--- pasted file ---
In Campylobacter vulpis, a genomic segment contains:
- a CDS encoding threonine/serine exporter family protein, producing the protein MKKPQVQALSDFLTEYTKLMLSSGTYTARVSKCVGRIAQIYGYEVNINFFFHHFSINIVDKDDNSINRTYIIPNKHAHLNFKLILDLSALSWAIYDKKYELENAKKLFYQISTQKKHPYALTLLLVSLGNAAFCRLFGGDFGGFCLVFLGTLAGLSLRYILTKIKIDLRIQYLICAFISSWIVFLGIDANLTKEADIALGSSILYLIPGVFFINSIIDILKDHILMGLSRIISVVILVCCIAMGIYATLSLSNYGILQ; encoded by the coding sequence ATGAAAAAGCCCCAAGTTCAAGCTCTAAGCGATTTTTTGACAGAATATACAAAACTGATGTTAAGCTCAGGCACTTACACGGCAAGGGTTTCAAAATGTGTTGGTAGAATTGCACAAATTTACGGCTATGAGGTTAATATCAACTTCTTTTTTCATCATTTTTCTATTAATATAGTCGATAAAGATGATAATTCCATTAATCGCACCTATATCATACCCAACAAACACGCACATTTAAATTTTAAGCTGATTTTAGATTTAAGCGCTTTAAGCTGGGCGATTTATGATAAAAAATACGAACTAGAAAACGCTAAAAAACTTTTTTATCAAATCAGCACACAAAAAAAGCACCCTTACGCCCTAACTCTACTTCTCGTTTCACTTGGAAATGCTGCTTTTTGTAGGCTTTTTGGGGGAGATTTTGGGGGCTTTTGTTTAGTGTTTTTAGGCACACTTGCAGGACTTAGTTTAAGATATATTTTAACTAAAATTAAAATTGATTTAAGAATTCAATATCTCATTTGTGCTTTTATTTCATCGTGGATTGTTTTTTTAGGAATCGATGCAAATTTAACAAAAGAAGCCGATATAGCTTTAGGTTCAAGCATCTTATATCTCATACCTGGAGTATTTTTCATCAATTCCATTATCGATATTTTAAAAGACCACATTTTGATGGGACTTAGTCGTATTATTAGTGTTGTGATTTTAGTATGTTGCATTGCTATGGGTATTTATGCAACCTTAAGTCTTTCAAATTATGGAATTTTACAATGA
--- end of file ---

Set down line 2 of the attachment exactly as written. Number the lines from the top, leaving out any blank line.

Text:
- a CDS encoding threonine/serine exporter family protein, producing the protein MKKPQVQALSDFLTEYTKLMLSSGTYTARVSKCVGRIAQIYGYEVNINFFFHHFSINIVDKDDNSINRTYIIPNKHAHLNFKLILDLSALSWAIYDKKYELENAKKLFYQISTQKKHPYALTLLLVSLGNAAFCRLFGGDFGGFCLVFLGTLAGLSLRYILTKIKIDLRIQYLICAFISSWIVFLGIDANLTKEADIALGSSILYLIPGVFFINSIIDILKDHILMGLSRIISVVILVCCIAMGIYATLSLSNYGILQ; encoded by the coding sequence ATGAAAAAGCCCCAAGTTCAAGCTCTAAGCGATTTTTTGACAGAATATACAAAACTGATGTTAAGCTCAGGCACTTACACGGCAAGGGTTTCAAAATGTGTTGGTAGAATTGCACAAATTTACGGCTATGAGGTTAATATCAACTTCTTTTTTCATCATTTTTCTATTAATATAGTCGATAAAGATGATAATTCCATTAATCGCACCTATATCATACCCAACAAACACGCACATTTAAATTTTAAGCTGATTTTAGATTTAAGCGCTTTAAGCTGGGCGATTTATGATAAAAAATACGAACTAGAAAACGCTAAAAAACTTTTTTATCAAATCAGCACACAAAAAAAGCACCCTTACGCCCTAACTCTACTTCTCGTTTCACTTGGAAATGCTGCTTTTTGTAGGCTTTTTGGGGGAGATTTTGGGGGCTTTTGTTTAGTGTTTTTAGGCACACTTGCAGGACTTAGTTTAAGATATATTTTAACTAAAATTAAAATTGATTTAAGAATTCAATATCTCATTTGTGCTTTTATTTCATCGTGGATTGTTTTTTTAGGAATCGATGCAAATTTAACAAAAGAAGCCGATATAGCTTTAGGTTCAAGCATCTTATATCTCATACCTGGAGTATTTTTCATCAATTCCATTATCGATATTTTAAAAGACCACATTTTGATGGGACTTAGTCGTATTATTAGTGTTGTGATTTTAGTATGTTGCATTGCTATGGGTATTTATGCAACCTTAAGTCTTTCAAATTATGGAATTTTACAATGA